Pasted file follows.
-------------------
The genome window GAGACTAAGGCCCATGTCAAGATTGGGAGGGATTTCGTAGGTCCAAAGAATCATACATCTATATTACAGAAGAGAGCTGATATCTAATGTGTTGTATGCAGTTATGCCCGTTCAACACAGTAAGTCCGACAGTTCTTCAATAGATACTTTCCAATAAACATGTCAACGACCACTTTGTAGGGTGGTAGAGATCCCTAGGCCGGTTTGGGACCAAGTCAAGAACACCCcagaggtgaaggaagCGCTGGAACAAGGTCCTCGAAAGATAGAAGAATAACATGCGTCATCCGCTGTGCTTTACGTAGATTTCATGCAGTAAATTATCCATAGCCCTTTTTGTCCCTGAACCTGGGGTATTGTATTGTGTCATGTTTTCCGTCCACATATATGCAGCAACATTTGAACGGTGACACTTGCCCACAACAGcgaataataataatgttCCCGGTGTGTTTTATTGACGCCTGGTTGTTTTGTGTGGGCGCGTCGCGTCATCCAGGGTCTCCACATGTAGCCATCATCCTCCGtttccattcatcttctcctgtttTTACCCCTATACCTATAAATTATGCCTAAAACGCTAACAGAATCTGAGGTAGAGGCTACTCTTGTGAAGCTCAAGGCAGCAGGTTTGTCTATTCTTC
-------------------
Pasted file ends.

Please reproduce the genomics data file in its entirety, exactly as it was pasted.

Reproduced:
The genome window GAGACTAAGGCCCATGTCAAGATTGGGAGGGATTTCGTAGGTCCAAAGAATCATACATCTATATTACAGAAGAGAGCTGATATCTAATGTGTTGTATGCAGTTATGCCCGTTCAACACAGTAAGTCCGACAGTTCTTCAATAGATACTTTCCAATAAACATGTCAACGACCACTTTGTAGGGTGGTAGAGATCCCTAGGCCGGTTTGGGACCAAGTCAAGAACACCCcagaggtgaaggaagCGCTGGAACAAGGTCCTCGAAAGATAGAAGAATAACATGCGTCATCCGCTGTGCTTTACGTAGATTTCATGCAGTAAATTATCCATAGCCCTTTTTGTCCCTGAACCTGGGGTATTGTATTGTGTCATGTTTTCCGTCCACATATATGCAGCAACATTTGAACGGTGACACTTGCCCACAACAGcgaataataataatgttCCCGGTGTGTTTTATTGACGCCTGGTTGTTTTGTGTGGGCGCGTCGCGTCATCCAGGGTCTCCACATGTAGCCATCATCCTCCGtttccattcatcttctcctgtttTTACCCCTATACCTATAAATTATGCCTAAAACGCTAACAGAATCTGAGGTAGAGGCTACTCTTGTGAAGCTCAAGGCAGCAGGTTTGTCTATTCTTC